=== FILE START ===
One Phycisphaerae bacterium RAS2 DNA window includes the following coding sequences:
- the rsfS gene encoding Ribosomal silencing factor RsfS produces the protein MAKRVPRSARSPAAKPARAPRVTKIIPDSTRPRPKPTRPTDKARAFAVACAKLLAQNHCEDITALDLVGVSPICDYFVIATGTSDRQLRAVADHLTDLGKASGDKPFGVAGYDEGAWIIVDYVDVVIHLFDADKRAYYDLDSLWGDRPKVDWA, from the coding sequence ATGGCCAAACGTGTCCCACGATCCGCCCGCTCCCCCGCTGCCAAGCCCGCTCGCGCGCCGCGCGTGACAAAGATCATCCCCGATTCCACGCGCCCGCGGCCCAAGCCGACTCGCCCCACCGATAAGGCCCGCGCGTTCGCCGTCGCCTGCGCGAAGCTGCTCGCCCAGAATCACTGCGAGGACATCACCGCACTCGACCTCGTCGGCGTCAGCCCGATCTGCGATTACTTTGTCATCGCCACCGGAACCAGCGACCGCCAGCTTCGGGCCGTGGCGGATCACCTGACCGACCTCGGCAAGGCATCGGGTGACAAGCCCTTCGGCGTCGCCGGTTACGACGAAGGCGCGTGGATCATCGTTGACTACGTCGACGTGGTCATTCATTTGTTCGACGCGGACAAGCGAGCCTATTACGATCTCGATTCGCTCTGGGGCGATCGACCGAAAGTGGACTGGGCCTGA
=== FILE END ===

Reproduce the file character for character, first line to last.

One Phycisphaerae bacterium RAS2 DNA window includes the following coding sequences:
- the rsfS gene encoding Ribosomal silencing factor RsfS produces the protein MAKRVPRSARSPAAKPARAPRVTKIIPDSTRPRPKPTRPTDKARAFAVACAKLLAQNHCEDITALDLVGVSPICDYFVIATGTSDRQLRAVADHLTDLGKASGDKPFGVAGYDEGAWIIVDYVDVVIHLFDADKRAYYDLDSLWGDRPKVDWA, from the coding sequence ATGGCCAAACGTGTCCCACGATCCGCCCGCTCCCCCGCTGCCAAGCCCGCTCGCGCGCCGCGCGTGACAAAGATCATCCCCGATTCCACGCGCCCGCGGCCCAAGCCGACTCGCCCCACCGATAAGGCCCGCGCGTTCGCCGTCGCCTGCGCGAAGCTGCTCGCCCAGAATCACTGCGAGGACATCACCGCACTCGACCTCGTCGGCGTCAGCCCGATCTGCGATTACTTTGTCATCGCCACCGGAACCAGCGACCGCCAGCTTCGGGCCGTGGCGGATCACCTGACCGACCTCGGCAAGGCATCGGGTGACAAGCCCTTCGGCGTCGCCGGTTACGACGAAGGCGCGTGGATCATCGTTGACTACGTCGACGTGGTCATTCATTTGTTCGACGCGGACAAGCGAGCCTATTACGATCTCGATTCGCTCTGGGGCGATCGACCGAAAGTGGACTGGGCCTGA